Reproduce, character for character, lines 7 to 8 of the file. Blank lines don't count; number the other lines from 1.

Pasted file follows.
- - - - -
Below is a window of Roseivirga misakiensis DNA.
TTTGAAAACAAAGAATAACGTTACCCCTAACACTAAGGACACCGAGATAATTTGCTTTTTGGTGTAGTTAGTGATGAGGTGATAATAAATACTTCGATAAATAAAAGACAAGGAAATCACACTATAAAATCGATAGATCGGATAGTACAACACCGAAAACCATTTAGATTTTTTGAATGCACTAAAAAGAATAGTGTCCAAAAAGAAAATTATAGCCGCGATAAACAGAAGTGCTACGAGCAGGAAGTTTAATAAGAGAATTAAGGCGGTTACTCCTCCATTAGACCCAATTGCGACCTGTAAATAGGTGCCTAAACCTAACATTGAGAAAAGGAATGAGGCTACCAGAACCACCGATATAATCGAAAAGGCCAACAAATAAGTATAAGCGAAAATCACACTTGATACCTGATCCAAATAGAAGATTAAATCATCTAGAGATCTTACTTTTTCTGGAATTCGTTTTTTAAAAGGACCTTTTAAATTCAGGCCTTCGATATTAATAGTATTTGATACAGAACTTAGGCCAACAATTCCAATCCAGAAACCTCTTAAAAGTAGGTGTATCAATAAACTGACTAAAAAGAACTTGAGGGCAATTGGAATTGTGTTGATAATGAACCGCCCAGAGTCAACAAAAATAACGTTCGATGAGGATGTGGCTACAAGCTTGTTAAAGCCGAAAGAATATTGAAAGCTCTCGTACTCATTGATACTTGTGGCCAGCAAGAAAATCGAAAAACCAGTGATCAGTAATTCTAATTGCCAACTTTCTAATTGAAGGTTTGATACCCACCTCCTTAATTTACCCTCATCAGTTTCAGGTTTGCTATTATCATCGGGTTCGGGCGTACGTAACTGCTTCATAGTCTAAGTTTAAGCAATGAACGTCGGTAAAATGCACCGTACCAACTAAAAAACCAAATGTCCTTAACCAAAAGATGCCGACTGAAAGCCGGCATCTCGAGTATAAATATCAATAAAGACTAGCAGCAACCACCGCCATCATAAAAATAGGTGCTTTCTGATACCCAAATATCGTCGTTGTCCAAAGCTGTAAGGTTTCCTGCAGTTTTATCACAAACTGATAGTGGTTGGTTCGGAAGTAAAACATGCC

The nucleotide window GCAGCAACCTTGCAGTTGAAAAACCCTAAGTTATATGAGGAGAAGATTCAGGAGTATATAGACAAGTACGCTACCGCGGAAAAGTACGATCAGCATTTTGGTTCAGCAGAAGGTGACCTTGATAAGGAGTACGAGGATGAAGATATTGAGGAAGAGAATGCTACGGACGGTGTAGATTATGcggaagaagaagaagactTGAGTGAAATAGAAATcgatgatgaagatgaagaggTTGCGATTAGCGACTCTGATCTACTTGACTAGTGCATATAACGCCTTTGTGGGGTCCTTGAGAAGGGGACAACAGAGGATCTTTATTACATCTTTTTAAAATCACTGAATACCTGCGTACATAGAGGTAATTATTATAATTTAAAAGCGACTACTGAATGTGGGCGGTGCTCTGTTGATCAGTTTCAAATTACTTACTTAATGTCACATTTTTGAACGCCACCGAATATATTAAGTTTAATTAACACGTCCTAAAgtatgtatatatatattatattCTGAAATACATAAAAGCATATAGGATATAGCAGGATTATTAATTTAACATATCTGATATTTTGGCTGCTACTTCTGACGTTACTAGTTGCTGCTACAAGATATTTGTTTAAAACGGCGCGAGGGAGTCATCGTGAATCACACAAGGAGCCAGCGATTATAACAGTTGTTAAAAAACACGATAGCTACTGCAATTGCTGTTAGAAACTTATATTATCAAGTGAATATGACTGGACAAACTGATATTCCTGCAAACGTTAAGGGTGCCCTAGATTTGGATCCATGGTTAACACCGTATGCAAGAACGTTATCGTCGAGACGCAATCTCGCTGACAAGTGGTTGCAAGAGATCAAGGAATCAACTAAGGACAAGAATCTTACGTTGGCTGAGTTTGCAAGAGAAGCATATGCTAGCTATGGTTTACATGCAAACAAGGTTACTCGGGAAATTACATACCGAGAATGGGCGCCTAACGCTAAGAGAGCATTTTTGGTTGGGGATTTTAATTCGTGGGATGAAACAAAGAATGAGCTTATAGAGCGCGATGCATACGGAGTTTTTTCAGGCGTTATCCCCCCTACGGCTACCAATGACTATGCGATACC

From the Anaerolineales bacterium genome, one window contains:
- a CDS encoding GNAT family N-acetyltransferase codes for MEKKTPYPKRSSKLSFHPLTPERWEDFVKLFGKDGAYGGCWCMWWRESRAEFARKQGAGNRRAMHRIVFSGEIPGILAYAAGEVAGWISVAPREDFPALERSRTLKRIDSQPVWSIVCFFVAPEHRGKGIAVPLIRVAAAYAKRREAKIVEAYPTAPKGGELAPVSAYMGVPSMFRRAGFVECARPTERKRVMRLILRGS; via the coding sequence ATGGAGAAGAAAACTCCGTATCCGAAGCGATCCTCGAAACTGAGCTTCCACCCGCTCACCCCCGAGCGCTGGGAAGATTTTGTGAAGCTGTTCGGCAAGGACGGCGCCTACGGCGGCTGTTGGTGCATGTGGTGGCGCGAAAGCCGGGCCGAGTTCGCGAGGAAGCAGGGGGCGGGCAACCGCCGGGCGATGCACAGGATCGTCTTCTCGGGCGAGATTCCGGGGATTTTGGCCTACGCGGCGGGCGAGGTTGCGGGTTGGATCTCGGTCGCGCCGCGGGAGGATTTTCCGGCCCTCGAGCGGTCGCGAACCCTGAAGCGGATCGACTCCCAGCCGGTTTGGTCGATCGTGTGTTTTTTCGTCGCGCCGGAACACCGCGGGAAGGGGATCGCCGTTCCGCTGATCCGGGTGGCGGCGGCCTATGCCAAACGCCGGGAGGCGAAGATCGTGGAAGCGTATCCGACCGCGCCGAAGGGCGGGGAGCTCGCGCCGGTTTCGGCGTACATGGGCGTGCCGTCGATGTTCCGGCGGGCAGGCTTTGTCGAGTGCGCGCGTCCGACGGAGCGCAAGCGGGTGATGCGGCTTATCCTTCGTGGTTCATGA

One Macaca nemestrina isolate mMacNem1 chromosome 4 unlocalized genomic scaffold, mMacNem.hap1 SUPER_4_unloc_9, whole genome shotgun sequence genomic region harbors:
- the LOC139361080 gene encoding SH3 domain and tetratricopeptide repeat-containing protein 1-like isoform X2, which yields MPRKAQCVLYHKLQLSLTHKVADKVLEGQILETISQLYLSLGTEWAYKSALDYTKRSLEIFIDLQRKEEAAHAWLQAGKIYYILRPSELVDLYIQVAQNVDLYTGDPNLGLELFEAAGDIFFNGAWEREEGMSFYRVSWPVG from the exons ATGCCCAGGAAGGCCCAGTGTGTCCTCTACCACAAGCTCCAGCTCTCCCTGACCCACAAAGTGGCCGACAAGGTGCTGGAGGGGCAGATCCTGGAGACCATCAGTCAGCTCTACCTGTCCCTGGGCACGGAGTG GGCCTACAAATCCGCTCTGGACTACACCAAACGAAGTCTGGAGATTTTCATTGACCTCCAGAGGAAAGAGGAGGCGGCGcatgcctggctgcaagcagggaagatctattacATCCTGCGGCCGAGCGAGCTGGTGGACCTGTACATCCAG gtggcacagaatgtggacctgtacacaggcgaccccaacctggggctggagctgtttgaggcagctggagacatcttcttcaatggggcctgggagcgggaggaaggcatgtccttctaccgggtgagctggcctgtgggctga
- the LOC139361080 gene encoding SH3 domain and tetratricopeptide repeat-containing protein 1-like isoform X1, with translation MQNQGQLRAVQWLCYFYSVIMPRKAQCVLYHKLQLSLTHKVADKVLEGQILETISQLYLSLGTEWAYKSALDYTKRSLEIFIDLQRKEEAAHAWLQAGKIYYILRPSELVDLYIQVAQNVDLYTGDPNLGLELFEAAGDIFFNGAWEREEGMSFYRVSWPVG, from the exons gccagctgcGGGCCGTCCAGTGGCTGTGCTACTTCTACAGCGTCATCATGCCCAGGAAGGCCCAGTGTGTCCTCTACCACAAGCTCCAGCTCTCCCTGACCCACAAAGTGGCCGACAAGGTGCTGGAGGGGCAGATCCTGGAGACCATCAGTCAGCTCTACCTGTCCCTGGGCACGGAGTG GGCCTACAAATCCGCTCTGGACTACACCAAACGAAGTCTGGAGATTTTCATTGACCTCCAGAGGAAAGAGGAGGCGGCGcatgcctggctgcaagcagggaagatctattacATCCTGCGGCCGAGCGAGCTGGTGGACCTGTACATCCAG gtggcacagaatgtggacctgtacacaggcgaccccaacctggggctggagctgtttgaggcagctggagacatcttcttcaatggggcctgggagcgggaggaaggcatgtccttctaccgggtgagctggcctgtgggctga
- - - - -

- the LOC139361080 gene encoding SH3 domain and tetratricopeptide repeat-containing protein 1-like isoform X2, which yields MPRKAQCVLYHKLQLSLTHKVADKVLEGQILETISQLYLSLGTEWAYKSALDYTKRSLEIFIDLQRKEEAAHAWLQAGKIYYILRPSELVDLYIQVAQNVDLYTGDPNLGLELFEAAGDIFFNGAWEREEGMSFYRVSWPVG from the exons ATGCCCAGGAAGGCCCAGTGTGTCCTCTACCACAAGCTCCAGCTCTCCCTGACCCACAAAGTGGCCGACAAGGTGCTGGAGGGGCAGATCCTGGAGACCATCAGTCAGCTCTACCTGTCCCTGGGCACGGAGTG GGCCTACAAATCCGCTCTGGACTACACCAAACGAAGTCTGGAGATTTTCATTGACCTCCAGAGGAAAGAGGAGGCGGCGcatgcctggctgcaagcagggaagatctattacATCCTGCGGCCGAGCGAGCTGGTGGACCTGTACATCCAG gtggcacagaatgtggacctgtacacaggcgaccccaacctggggctggagctgtttgaggcagctggagacatcttcttcaatggggcctgggagcgggaggaaggcatgtccttctaccgggtgagctggcctgtgggctga
- the LOC139361080 gene encoding SH3 domain and tetratricopeptide repeat-containing protein 1-like isoform X1, with translation MQNQGQLRAVQWLCYFYSVIMPRKAQCVLYHKLQLSLTHKVADKVLEGQILETISQLYLSLGTEWAYKSALDYTKRSLEIFIDLQRKEEAAHAWLQAGKIYYILRPSELVDLYIQVAQNVDLYTGDPNLGLELFEAAGDIFFNGAWEREEGMSFYRVSWPVG, from the exons gccagctgcGGGCCGTCCAGTGGCTGTGCTACTTCTACAGCGTCATCATGCCCAGGAAGGCCCAGTGTGTCCTCTACCACAAGCTCCAGCTCTCCCTGACCCACAAAGTGGCCGACAAGGTGCTGGAGGGGCAGATCCTGGAGACCATCAGTCAGCTCTACCTGTCCCTGGGCACGGAGTG GGCCTACAAATCCGCTCTGGACTACACCAAACGAAGTCTGGAGATTTTCATTGACCTCCAGAGGAAAGAGGAGGCGGCGcatgcctggctgcaagcagggaagatctattacATCCTGCGGCCGAGCGAGCTGGTGGACCTGTACATCCAG gtggcacagaatgtggacctgtacacaggcgaccccaacctggggctggagctgtttgaggcagctggagacatcttcttcaatggggcctgggagcgggaggaaggcatgtccttctaccgggtgagctggcctgtgggctga